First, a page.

It would be nice to fly in one of those beasts ! Sad that they aren't around anymore.
I often wonder why the development of big flying boats has completely ceased. Is it because they need a large water bodies and that limits their operations only to the coasts or to places with big rivers? or is there some other reason?
Never argue with idiots. They will bring you down to their level, and beat you with experience.
Jwenting From Netherlands, joined Apr 2001, 10213 posts, RR: 19
Reply 3, posted (9 years 7 months 3 weeks 1 day 14 hours ago) and read 3899 times:
Not really more efficient (or they'd have built those runways in the first place in the 1920s and '30s) but the reliance on water became ever more a problem.
People who lived more than a short distance from the coast were effectively shut off from airtravel.
Then too aircraft size was limited. I doubt a flying boat much larger than the Boeing 314 would have been feasible for example.
Plus of course that in strong wind you couldn't operate because the waves were too high.
MAH4546 From Sweden, joined Jan 2001, 32001 posts, RR: 72
Reply 9, posted (9 years 7 months 2 weeks 6 days 22 hours ago) and read 3706 times:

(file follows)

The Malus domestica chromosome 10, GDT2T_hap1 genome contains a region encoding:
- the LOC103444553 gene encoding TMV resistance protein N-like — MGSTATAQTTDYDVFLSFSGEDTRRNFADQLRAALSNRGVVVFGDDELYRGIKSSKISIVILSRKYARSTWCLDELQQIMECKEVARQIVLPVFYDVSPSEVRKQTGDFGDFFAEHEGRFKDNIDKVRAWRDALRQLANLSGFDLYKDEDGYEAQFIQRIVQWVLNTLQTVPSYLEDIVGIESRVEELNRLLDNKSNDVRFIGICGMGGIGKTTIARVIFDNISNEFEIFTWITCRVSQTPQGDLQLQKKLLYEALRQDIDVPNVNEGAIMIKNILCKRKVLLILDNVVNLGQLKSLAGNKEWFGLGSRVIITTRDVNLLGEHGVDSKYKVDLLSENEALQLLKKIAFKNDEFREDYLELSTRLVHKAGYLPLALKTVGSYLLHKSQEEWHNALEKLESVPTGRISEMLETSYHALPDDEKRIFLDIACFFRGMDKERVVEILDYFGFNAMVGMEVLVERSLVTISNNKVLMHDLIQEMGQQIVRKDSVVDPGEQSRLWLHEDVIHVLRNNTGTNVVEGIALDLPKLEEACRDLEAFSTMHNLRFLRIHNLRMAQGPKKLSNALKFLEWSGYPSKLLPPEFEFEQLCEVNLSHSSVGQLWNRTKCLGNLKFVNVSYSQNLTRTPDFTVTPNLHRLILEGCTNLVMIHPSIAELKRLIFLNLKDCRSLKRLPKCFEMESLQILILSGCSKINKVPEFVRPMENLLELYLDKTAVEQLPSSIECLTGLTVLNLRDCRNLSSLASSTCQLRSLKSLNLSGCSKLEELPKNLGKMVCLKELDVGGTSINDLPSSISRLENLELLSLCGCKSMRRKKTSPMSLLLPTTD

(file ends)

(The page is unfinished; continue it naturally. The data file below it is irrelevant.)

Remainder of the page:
Miami-based regional airline Chalk's Ocean Airways still offers regulary scheduled commuter flights between South Florida and the Bahamas with Grunman Mallards. They are currently in the process of starting construction on a new airport terminal in downtown Miami to replace the old one.
Acvitale From United States of America, joined Aug 2001, 922 posts, RR: 11
Reply 11, posted (9 years 7 months 2 weeks 21 hours ago) and read 3598 times:
Chalks is now based in FLL.
The Miami terminal is still there but with Coast Guard regulations limiting the seaplanes and the cruise ships operations at the same time the station has been suspended since 9/11. There may be some movement on that over the next few weeks.
Also Chalks is looking at bringing back the G-111's with Turbine PW118As in the future along with the BE210 as a future option.
L-188 From United States of America, joined Jul 1999, 29616 posts, RR: 59
Reply 12, posted (9 years 7 months 2 weeks 20 hours ago) and read 3586 times:
very difficult to make an unscheduled landing in places like Iowa
Actually with the extra strengthening because of the hull you are a lot less likely to damage a hull on a ground landing. Figure everything that can get torn up like props and engines are mounted high.
Now try and land a Goose with the wheels down on water....and you will flip it, and most likely tear the airplane in half.
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